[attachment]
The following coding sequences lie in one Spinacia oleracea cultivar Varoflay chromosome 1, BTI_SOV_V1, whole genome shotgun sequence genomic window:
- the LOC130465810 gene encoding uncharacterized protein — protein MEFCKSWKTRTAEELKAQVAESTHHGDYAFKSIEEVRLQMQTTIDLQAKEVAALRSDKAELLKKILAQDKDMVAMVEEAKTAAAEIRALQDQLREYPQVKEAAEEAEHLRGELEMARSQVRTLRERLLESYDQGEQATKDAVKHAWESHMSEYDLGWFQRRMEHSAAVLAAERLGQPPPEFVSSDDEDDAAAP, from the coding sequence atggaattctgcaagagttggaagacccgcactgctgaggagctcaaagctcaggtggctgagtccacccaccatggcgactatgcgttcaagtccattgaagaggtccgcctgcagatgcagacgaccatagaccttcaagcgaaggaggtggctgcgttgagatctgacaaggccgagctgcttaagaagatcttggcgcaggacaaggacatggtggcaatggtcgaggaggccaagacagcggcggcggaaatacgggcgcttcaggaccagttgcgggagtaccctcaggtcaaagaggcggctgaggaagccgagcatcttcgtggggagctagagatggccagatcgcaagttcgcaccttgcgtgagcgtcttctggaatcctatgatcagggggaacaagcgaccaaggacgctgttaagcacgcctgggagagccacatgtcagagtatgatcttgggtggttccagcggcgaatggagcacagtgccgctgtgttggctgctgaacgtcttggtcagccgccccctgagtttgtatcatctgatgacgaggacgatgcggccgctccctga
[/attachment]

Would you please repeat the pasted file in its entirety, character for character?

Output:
The following coding sequences lie in one Spinacia oleracea cultivar Varoflay chromosome 1, BTI_SOV_V1, whole genome shotgun sequence genomic window:
- the LOC130465810 gene encoding uncharacterized protein — protein MEFCKSWKTRTAEELKAQVAESTHHGDYAFKSIEEVRLQMQTTIDLQAKEVAALRSDKAELLKKILAQDKDMVAMVEEAKTAAAEIRALQDQLREYPQVKEAAEEAEHLRGELEMARSQVRTLRERLLESYDQGEQATKDAVKHAWESHMSEYDLGWFQRRMEHSAAVLAAERLGQPPPEFVSSDDEDDAAAP, from the coding sequence atggaattctgcaagagttggaagacccgcactgctgaggagctcaaagctcaggtggctgagtccacccaccatggcgactatgcgttcaagtccattgaagaggtccgcctgcagatgcagacgaccatagaccttcaagcgaaggaggtggctgcgttgagatctgacaaggccgagctgcttaagaagatcttggcgcaggacaaggacatggtggcaatggtcgaggaggccaagacagcggcggcggaaatacgggcgcttcaggaccagttgcgggagtaccctcaggtcaaagaggcggctgaggaagccgagcatcttcgtggggagctagagatggccagatcgcaagttcgcaccttgcgtgagcgtcttctggaatcctatgatcagggggaacaagcgaccaaggacgctgttaagcacgcctgggagagccacatgtcagagtatgatcttgggtggttccagcggcgaatggagcacagtgccgctgtgttggctgctgaacgtcttggtcagccgccccctgagtttgtatcatctgatgacgaggacgatgcggccgctccctga